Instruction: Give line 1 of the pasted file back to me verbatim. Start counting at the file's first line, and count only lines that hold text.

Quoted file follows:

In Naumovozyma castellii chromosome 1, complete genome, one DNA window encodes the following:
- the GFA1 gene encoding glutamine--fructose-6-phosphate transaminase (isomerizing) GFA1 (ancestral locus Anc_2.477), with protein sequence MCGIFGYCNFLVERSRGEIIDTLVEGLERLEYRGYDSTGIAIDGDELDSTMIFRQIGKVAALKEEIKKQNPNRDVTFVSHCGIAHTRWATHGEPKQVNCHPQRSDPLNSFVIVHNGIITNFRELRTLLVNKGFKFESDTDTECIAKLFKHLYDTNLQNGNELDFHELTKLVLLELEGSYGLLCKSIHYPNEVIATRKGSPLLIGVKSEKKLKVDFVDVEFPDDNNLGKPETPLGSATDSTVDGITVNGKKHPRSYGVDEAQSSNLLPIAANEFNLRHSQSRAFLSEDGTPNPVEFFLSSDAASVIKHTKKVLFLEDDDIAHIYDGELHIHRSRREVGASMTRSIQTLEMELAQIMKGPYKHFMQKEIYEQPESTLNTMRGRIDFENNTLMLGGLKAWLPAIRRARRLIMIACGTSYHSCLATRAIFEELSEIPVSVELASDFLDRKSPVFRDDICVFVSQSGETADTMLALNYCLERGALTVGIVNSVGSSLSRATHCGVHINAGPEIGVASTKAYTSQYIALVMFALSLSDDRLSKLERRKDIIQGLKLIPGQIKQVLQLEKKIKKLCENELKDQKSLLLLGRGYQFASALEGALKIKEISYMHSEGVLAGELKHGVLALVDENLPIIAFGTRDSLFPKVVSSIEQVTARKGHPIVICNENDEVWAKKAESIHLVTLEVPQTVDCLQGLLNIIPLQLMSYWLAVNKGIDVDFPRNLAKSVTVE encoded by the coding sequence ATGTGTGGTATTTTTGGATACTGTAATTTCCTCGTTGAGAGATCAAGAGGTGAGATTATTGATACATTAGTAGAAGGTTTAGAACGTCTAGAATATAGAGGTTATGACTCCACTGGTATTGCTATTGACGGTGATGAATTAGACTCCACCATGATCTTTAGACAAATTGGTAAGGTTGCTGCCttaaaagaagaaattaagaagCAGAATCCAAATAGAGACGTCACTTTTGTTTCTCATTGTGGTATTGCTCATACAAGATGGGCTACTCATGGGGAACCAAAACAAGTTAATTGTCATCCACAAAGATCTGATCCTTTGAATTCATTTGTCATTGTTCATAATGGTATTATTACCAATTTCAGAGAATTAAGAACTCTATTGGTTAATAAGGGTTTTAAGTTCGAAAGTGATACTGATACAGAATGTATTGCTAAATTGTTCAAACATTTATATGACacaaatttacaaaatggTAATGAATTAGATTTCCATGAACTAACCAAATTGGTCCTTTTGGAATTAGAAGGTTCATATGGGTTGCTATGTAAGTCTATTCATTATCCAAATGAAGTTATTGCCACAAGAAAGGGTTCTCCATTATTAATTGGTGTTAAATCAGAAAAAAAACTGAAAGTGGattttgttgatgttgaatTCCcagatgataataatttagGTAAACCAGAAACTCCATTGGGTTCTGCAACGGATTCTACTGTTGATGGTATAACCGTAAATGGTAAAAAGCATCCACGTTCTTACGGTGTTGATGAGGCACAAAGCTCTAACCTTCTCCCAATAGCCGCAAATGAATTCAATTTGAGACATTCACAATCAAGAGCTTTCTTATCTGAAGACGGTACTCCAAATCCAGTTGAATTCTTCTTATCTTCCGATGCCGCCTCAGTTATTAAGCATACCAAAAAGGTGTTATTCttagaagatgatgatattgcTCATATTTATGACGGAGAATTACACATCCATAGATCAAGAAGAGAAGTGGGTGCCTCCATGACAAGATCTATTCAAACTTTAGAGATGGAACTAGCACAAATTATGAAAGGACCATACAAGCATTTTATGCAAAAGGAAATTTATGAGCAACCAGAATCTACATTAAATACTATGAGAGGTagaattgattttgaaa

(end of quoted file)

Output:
In Naumovozyma castellii chromosome 1, complete genome, one DNA window encodes the following: